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authors Gardner, Brian M.
year 1998
title The Grid Sketcher: An AutoCAD Based Tool for Conceptual Design Processes
source Digital Design Studios: Do Computers Make a Difference? [ACADIA Conference Proceedings / ISBN 1-880250-07-1] Quťbec City (Canada) October 22-25, 1998, pp. 222-237
summary Sketching with pencil and paper is reminiscent of the varied, rich, and loosely defined formal processes associated with conceptual design. Architects actively engage such creative paradigms in their exploration and development of conceptual design solutions. The Grid Sketcher, as a conceptual sketching tool, presents one possible computer implementation for enhancing and supporting these processes. It effectively demonstrates the facility with which current technology and the computing environment can enhance and simulate sketching intents and expectations. One pervasive and troubling undercurrent, however, is the conceptual barrier between the variable processes of human thought and those indigenous to computing. Typically with respect to design, the position taken is that the two are virtually void of any fundamental commonality. A designerís thoughts are intuitive, at times irrational, and rarely follow consistently identifiable patterns. Conversely, computing requires predictability in just these endeavors. Computing is strictly an algorithmic process while thought is not always so predictable. Given these dichotomous relationships, the computing environment, as commonly defined, cannot reasonably expect to mimic the typically human domain of creative design. In this context, this thesis accentuates the computerís role as a form generator as opposed to a form evaluator. The computer, under the influence of certain contextual parameters can, however, provide the designer with a rich and elegant set of forms that respond through algorithmics to the designerís creative intents. The software presented in this thesis is written in AutoLISP and exploits AutoCADís capacious 3D environment. Designs and productions respond to a bounded framework where user selected parametric variables of size, scale, proportion, and proximity, all which reflect contextual issues, determine the characteristics of a unit form. Designer selected growth algorithms then arbitrate the spatial relationships between the unit forms and their propagation through the developing design. While the Sketcher implements only the GRID as an organizational discipline, many other paradigms are possible. Within this grid structure a robust set of editing features, supported by the computerís inherent speed, allows the designer to analyze successive productions while refining ever more complex solutions. Through creative manipulation of these algorithmic structures ideas eventually coalesce to formalize images that represent a given design problemís solution set.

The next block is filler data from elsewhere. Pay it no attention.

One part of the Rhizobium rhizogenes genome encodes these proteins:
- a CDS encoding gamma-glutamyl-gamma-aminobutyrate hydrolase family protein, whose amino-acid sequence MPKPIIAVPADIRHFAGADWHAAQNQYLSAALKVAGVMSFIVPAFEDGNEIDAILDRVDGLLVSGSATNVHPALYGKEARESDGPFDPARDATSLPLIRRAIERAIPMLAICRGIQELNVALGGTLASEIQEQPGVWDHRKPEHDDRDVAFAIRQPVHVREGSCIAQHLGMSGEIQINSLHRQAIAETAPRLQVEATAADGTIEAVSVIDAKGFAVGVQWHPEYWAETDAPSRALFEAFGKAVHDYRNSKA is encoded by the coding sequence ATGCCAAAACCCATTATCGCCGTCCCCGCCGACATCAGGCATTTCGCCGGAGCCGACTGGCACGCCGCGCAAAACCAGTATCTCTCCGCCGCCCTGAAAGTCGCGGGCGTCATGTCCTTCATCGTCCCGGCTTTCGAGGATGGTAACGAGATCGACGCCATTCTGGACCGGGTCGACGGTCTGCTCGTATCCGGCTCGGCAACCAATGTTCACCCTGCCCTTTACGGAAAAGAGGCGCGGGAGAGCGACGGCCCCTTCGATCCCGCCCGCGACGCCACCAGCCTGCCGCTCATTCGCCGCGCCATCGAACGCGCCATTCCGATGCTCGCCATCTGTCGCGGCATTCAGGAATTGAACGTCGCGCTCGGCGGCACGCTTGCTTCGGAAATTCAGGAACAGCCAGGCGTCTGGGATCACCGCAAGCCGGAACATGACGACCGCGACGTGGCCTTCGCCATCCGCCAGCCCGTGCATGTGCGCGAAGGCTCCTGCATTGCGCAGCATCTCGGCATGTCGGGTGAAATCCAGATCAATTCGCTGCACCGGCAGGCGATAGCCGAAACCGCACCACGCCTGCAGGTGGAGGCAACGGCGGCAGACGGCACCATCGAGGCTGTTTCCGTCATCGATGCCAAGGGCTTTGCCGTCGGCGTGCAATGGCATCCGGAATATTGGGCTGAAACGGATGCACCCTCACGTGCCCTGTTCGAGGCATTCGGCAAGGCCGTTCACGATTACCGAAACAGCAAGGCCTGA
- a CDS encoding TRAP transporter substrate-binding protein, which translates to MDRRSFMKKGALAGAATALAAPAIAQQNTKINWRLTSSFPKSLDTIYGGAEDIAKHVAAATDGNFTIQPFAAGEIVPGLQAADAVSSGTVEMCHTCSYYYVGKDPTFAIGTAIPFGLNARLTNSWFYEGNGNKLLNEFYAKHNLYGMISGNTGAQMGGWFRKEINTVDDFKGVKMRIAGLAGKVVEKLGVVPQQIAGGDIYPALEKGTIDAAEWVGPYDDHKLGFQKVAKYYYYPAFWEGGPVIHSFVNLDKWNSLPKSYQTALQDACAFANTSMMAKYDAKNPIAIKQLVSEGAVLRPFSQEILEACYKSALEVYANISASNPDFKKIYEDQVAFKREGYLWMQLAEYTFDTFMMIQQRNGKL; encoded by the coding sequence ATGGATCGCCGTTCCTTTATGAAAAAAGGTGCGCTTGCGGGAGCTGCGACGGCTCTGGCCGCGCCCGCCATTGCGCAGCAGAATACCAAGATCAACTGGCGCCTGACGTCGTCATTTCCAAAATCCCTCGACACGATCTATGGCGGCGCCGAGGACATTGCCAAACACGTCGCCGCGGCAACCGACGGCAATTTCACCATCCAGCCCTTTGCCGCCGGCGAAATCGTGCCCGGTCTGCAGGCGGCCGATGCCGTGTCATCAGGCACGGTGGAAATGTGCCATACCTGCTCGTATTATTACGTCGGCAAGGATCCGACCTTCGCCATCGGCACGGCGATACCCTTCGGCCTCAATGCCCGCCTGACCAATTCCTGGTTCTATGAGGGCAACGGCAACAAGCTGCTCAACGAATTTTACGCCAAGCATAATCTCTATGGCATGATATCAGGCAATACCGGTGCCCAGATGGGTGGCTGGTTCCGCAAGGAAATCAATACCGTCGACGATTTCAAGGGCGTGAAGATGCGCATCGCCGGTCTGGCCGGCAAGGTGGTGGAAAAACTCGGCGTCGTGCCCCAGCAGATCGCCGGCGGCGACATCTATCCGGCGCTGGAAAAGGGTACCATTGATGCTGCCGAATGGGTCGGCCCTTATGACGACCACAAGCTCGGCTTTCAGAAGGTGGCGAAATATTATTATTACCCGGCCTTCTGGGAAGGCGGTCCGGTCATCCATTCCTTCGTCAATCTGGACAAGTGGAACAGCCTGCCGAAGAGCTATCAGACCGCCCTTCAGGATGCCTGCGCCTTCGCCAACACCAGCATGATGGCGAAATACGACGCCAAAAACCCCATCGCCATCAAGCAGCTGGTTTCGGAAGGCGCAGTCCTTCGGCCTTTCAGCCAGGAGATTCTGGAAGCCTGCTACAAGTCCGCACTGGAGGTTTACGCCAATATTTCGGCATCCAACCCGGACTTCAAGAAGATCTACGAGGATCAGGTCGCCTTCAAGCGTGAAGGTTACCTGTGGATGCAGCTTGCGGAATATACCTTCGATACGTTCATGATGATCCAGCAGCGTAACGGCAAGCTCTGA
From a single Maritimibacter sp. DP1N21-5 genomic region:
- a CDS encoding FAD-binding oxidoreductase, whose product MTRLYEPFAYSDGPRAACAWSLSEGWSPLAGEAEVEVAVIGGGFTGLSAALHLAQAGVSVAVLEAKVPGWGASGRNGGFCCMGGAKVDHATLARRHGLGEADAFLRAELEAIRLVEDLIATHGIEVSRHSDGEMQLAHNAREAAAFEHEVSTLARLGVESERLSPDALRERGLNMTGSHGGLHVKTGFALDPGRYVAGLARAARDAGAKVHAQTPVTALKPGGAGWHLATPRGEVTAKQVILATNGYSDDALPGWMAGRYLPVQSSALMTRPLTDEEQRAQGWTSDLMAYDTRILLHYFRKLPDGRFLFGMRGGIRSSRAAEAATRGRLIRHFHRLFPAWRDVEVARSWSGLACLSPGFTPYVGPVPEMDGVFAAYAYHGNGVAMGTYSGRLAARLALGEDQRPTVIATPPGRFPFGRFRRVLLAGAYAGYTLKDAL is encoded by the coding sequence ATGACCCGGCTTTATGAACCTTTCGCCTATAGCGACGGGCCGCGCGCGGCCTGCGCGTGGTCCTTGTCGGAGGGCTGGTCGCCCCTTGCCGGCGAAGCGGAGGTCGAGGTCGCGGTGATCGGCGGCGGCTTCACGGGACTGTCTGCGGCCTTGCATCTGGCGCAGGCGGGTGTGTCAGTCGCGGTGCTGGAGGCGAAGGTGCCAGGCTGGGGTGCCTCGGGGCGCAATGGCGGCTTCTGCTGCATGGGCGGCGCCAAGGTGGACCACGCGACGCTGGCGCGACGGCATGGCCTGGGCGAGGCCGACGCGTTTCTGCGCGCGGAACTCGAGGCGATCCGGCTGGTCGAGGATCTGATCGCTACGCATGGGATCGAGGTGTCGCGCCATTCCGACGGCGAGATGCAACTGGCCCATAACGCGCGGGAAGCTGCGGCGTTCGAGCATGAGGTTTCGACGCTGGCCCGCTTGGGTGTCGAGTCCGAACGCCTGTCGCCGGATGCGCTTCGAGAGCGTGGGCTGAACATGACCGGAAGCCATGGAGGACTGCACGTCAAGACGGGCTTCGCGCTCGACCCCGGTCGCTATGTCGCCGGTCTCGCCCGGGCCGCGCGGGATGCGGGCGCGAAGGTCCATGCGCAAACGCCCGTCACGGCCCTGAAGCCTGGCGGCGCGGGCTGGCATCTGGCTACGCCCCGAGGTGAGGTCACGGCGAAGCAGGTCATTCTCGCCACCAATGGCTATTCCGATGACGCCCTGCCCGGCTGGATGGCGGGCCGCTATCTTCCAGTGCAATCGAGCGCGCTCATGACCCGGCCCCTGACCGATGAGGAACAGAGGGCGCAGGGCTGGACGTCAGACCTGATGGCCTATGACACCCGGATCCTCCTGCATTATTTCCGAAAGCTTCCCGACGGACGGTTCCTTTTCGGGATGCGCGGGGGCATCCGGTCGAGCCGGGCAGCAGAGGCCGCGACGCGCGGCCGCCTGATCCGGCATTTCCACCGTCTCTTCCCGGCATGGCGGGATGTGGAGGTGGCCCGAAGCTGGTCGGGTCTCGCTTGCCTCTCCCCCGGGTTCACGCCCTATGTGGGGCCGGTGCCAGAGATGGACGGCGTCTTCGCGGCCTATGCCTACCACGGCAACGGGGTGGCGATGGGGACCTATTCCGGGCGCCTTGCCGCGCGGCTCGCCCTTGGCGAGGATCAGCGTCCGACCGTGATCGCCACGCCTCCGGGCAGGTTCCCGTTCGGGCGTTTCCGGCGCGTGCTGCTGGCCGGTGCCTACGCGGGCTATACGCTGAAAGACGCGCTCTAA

series ACADIA
email jvcarch@mcione.com
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